The calendar says "Tis the Season", but the weather feels spring-like.
Above average temperatures to start December have area fruit farmers keeping a close eye that there is not a repeat of last season.
"There was approximately a 90 percent loss of all fruit and actually the economic loss goes beyond that because at some point it's not economical to harvest," says Ralph Jenkins of Kentucky Hilltop Vineyards.
Jenkins provides local wineries with grapes. He says warmth last winter, followed by a deep freeze, is to blame for the dramatic loss.
"The plants had grown buds of leaves, actually had leaves, and more important the fruit clusters had begun to form and so when the freeze came it killed all the fruit clusters," says Jenkins.
The empty vines from this season's unusually warm weather have now caused wineries to search for their grapes elsewhere.
"We were a couple, about 6,000 pounds short, this year because of the late frost more than anything else and I'm going to be getting this year's crop for the first time by buying wine juice out of New York State," says Rex Reid from from Reid's Livery Winery.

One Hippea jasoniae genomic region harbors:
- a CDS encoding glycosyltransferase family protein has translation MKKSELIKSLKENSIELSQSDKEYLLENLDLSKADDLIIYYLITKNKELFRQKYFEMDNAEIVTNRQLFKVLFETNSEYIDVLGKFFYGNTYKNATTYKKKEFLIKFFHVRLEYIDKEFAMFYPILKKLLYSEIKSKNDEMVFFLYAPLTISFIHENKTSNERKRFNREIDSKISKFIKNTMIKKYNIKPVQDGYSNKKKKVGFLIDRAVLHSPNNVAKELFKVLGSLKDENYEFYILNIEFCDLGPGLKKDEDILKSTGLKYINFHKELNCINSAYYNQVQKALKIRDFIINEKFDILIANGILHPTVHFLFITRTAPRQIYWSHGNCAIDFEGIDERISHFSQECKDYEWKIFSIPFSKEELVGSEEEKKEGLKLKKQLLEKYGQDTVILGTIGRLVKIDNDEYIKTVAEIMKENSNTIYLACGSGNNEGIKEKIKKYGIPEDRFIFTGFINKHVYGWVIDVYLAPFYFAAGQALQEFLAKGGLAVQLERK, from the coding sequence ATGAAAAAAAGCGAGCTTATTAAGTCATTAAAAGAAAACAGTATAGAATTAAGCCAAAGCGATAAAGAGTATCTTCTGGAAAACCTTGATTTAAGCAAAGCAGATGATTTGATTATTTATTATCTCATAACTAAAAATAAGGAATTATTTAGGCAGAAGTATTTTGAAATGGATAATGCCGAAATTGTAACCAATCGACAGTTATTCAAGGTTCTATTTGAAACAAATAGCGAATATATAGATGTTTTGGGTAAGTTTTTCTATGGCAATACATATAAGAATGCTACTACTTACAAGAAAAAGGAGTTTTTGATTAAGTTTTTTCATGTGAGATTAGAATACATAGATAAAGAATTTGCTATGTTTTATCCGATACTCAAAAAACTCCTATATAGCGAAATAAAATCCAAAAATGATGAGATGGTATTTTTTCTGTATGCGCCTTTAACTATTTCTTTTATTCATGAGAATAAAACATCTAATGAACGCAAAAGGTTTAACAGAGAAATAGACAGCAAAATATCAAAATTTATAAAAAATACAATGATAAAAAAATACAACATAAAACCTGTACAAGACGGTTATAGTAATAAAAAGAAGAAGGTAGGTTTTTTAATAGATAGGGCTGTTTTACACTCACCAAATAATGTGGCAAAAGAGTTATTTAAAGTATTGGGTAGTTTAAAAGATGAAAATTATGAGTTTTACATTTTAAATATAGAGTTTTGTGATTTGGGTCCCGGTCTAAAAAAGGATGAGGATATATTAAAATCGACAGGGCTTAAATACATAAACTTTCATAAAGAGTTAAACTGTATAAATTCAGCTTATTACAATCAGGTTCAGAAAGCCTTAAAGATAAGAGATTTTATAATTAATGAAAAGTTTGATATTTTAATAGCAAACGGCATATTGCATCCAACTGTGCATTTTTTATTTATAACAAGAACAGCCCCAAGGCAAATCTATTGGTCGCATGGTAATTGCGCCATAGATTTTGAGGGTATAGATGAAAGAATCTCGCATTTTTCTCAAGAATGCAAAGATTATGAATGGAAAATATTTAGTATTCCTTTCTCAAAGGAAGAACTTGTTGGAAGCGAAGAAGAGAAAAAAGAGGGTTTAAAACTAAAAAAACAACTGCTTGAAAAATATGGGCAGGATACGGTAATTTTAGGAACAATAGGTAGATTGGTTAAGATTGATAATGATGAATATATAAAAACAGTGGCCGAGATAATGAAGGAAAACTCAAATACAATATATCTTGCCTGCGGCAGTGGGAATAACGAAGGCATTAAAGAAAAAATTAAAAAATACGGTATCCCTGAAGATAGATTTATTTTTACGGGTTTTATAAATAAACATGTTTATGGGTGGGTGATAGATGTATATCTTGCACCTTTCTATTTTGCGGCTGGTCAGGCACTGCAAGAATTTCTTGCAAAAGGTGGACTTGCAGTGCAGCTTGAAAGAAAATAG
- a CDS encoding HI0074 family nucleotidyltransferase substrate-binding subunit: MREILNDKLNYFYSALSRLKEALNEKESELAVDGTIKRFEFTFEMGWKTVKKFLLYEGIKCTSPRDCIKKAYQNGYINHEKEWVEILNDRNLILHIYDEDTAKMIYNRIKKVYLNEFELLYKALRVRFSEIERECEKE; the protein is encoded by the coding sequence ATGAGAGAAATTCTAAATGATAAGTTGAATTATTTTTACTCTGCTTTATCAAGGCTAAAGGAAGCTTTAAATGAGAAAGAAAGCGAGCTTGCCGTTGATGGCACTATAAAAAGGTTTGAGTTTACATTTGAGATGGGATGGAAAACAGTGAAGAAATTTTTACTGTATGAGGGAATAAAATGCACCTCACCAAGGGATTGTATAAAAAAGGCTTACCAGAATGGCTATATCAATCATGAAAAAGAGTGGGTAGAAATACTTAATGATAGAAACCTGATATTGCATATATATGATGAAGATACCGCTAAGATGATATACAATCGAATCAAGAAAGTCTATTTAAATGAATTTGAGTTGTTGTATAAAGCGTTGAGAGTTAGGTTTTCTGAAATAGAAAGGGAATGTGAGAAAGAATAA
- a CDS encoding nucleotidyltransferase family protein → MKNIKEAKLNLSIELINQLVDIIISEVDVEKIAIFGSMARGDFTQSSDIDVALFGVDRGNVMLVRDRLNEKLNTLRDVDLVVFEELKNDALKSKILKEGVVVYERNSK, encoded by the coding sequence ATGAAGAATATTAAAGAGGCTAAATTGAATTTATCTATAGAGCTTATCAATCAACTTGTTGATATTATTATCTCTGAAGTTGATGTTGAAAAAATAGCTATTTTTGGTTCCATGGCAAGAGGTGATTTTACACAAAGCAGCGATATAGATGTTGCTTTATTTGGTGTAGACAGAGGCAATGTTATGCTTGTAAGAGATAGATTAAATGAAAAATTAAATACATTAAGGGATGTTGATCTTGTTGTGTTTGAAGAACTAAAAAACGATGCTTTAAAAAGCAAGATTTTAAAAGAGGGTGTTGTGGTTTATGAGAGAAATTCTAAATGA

Reid hopes this week's warmth isn't a sign of above average temperatures this winter. He wants his wine to once again be bottled with local grapes.
The stress of his livelihood being dependent on a weather forecast hasn't phased him yet.
"You know when you are farming you are always scared to death most of the time about the weather, but you can't really control it, so you can't stay awake at night about it," says Reid.
Despite using out-of-state grapes Reid says local wines will still taste great.
Both Reid and Jenkins say real concern about their crops will not set in unless the above average temperatures last all winter.